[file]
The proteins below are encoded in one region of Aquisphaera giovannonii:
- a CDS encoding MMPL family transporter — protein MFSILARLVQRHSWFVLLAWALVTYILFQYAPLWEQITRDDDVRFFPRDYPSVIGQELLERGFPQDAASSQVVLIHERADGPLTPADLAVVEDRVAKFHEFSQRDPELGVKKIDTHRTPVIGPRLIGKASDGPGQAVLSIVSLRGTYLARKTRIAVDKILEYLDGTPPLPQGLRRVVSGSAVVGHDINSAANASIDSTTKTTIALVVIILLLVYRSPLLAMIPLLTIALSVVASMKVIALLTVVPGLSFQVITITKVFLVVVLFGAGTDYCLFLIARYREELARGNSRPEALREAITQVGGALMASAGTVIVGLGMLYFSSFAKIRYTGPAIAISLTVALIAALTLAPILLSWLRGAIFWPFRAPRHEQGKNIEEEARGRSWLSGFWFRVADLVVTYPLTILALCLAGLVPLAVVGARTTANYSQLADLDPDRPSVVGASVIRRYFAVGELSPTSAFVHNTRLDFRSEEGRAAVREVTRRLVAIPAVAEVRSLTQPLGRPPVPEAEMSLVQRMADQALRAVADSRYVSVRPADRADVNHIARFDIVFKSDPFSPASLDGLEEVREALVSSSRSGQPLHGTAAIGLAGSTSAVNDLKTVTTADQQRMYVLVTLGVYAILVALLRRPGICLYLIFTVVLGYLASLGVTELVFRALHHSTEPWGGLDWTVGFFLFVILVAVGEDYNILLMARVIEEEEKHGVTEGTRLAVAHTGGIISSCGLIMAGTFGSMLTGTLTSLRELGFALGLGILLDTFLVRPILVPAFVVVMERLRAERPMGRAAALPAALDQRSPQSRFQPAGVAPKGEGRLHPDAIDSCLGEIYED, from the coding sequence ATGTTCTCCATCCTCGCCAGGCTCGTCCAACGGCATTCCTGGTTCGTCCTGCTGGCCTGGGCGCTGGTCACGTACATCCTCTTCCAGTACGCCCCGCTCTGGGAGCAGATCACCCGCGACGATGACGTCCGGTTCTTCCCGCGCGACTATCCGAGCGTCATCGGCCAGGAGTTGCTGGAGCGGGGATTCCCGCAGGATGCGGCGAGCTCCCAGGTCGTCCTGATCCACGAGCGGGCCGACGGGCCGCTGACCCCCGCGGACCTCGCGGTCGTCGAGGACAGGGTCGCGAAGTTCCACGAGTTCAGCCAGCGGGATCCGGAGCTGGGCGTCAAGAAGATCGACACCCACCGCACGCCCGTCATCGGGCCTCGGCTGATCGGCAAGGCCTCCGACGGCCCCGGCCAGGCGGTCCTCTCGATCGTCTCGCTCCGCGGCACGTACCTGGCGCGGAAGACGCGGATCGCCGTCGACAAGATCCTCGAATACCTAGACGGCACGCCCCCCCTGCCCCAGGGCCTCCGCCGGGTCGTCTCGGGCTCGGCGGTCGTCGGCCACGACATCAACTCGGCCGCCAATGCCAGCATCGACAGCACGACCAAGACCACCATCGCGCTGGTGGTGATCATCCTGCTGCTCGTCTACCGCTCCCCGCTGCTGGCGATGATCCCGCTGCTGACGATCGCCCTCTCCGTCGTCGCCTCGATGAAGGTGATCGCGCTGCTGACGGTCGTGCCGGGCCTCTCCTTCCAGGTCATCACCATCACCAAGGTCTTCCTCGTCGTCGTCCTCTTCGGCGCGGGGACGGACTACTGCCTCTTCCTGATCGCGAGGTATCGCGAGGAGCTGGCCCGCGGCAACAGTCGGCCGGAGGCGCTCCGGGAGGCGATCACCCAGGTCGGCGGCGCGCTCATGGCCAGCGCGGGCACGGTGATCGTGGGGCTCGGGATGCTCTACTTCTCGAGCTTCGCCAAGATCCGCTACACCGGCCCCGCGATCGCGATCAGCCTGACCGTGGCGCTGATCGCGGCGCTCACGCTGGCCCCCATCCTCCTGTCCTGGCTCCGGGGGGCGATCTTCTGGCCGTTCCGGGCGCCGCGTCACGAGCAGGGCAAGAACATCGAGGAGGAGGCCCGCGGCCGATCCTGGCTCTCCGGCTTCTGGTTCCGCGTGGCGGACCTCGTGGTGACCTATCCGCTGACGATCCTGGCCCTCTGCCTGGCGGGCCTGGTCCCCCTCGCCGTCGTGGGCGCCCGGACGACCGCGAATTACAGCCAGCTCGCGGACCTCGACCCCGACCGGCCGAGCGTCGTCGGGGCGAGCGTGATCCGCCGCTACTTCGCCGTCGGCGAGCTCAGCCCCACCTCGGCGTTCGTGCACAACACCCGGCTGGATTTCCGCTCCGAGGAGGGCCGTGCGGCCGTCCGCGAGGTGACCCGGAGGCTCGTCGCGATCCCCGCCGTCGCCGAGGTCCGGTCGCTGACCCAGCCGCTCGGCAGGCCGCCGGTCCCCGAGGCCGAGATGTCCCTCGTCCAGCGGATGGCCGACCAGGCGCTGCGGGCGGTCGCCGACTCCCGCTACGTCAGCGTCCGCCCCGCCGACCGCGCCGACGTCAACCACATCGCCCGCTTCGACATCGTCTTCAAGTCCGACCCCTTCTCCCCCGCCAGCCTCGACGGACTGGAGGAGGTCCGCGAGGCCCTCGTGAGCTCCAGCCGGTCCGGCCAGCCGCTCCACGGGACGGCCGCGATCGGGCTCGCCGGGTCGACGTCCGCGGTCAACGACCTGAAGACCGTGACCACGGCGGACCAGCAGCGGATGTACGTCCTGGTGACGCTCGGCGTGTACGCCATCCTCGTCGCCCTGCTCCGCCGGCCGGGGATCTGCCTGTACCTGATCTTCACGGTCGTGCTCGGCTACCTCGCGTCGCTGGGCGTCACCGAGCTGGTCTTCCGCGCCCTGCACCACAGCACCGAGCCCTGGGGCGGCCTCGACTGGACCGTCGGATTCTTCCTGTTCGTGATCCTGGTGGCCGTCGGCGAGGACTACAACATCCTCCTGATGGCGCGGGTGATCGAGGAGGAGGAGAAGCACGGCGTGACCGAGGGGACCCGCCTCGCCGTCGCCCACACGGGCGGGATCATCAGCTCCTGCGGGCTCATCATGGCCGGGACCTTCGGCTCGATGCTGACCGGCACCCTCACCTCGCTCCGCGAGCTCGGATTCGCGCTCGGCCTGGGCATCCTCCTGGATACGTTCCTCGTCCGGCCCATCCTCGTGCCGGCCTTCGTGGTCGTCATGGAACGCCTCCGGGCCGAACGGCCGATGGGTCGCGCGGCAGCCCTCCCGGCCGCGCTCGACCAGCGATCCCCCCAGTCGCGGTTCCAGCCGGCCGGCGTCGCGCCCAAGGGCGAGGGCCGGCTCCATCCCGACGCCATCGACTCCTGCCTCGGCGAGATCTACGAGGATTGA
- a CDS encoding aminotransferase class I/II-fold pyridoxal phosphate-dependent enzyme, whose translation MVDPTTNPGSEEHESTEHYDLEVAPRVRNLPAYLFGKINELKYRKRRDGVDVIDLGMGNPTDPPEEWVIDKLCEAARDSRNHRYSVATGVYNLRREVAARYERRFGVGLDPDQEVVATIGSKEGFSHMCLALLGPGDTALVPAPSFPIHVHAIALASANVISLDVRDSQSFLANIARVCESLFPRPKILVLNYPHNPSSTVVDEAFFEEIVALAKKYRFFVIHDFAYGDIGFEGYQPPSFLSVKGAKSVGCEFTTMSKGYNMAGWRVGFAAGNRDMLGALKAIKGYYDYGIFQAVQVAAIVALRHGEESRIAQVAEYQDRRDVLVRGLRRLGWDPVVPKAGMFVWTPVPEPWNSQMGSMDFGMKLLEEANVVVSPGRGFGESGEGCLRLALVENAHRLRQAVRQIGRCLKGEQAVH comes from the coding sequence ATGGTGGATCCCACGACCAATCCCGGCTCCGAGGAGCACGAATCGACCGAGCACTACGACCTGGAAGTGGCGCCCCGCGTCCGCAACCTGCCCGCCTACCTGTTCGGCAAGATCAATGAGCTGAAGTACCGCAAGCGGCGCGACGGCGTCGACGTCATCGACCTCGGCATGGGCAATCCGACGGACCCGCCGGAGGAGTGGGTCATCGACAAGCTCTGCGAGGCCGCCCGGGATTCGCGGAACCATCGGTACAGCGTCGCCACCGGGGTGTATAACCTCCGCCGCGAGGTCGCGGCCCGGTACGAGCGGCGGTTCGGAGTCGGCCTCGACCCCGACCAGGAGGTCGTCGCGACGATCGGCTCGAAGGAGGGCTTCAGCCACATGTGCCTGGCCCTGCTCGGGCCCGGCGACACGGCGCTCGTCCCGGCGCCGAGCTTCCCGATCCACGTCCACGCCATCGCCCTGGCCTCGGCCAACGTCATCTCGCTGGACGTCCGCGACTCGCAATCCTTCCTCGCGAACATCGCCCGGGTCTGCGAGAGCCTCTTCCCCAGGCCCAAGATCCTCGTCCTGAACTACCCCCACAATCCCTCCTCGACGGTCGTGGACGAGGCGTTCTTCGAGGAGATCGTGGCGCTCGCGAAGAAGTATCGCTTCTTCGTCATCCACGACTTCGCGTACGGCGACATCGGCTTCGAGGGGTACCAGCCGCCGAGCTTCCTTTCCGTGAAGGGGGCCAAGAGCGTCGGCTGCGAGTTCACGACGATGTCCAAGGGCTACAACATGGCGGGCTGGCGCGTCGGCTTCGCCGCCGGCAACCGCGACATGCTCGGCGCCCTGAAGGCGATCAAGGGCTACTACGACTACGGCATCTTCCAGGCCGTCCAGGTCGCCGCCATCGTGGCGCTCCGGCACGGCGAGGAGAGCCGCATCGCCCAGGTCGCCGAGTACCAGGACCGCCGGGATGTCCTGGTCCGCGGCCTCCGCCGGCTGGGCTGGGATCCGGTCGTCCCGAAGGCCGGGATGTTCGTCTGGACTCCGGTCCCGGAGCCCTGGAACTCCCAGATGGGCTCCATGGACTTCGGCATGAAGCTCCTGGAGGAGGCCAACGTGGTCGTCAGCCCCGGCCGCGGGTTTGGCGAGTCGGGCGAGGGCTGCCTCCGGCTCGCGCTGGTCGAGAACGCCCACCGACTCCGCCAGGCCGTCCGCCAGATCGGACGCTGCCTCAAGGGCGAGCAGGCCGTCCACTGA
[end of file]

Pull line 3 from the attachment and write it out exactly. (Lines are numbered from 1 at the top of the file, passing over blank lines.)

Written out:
- a CDS encoding aminotransferase class I/II-fold pyridoxal phosphate-dependent enzyme, whose translation MVDPTTNPGSEEHESTEHYDLEVAPRVRNLPAYLFGKINELKYRKRRDGVDVIDLGMGNPTDPPEEWVIDKLCEAARDSRNHRYSVATGVYNLRREVAARYERRFGVGLDPDQEVVATIGSKEGFSHMCLALLGPGDTALVPAPSFPIHVHAIALASANVISLDVRDSQSFLANIARVCESLFPRPKILVLNYPHNPSSTVVDEAFFEEIVALAKKYRFFVIHDFAYGDIGFEGYQPPSFLSVKGAKSVGCEFTTMSKGYNMAGWRVGFAAGNRDMLGALKAIKGYYDYGIFQAVQVAAIVALRHGEESRIAQVAEYQDRRDVLVRGLRRLGWDPVVPKAGMFVWTPVPEPWNSQMGSMDFGMKLLEEANVVVSPGRGFGESGEGCLRLALVENAHRLRQAVRQIGRCLKGEQAVH comes from the coding sequence ATGGTGGATCCCACGACCAATCCCGGCTCCGAGGAGCACGAATCGACCGAGCACTACGACCTGGAAGTGGCGCCCCGCGTCCGCAACCTGCCCGCCTACCTGTTCGGCAAGATCAATGAGCTGAAGTACCGCAAGCGGCGCGACGGCGTCGACGTCATCGACCTCGGCATGGGCAATCCGACGGACCCGCCGGAGGAGTGGGTCATCGACAAGCTCTGCGAGGCCGCCCGGGATTCGCGGAACCATCGGTACAGCGTCGCCACCGGGGTGTATAACCTCCGCCGCGAGGTCGCGGCCCGGTACGAGCGGCGGTTCGGAGTCGGCCTCGACCCCGACCAGGAGGTCGTCGCGACGATCGGCTCGAAGGAGGGCTTCAGCCACATGTGCCTGGCCCTGCTCGGGCCCGGCGACACGGCGCTCGTCCCGGCGCCGAGCTTCCCGATCCACGTCCACGCCATCGCCCTGGCCTCGGCCAACGTCATCTCGCTGGACGTCCGCGACTCGCAATCCTTCCTCGCGAACATCGCCCGGGTCTGCGAGAGCCTCTTCCCCAGGCCCAAGATCCTCGTCCTGAACTACCCCCACAATCCCTCCTCGACGGTCGTGGACGAGGCGTTCTTCGAGGAGATCGTGGCGCTCGCGAAGAAGTATCGCTTCTTCGTCATCCACGACTTCGCGTACGGCGACATCGGCTTCGAGGGGTACCAGCCGCCGAGCTTCCTTTCCGTGAAGGGGGCCAAGAGCGTCGGCTGCGAGTTCACGACGATGTCCAAGGGCTACAACATGGCGGGCTGGCGCGTCGGCTTCGCCGCCGGCAACCGCGACATGCTCGGCGCCCTGAAGGCGATCAAGGGCTACTACGACTACGGCATCTTCCAGGCCGTCCAGGTCGCCGCCATCGTGGCGCTCCGGCACGGCGAGGAGAGCCGCATCGCCCAGGTCGCCGAGTACCAGGACCGCCGGGATGTCCTGGTCCGCGGCCTCCGCCGGCTGGGCTGGGATCCGGTCGTCCCGAAGGCCGGGATGTTCGTCTGGACTCCGGTCCCGGAGCCCTGGAACTCCCAGATGGGCTCCATGGACTTCGGCATGAAGCTCCTGGAGGAGGCCAACGTGGTCGTCAGCCCCGGCCGCGGGTTTGGCGAGTCGGGCGAGGGCTGCCTCCGGCTCGCGCTGGTCGAGAACGCCCACCGACTCCGCCAGGCCGTCCGCCAGATCGGACGCTGCCTCAAGGGCGAGCAGGCCGTCCACTGA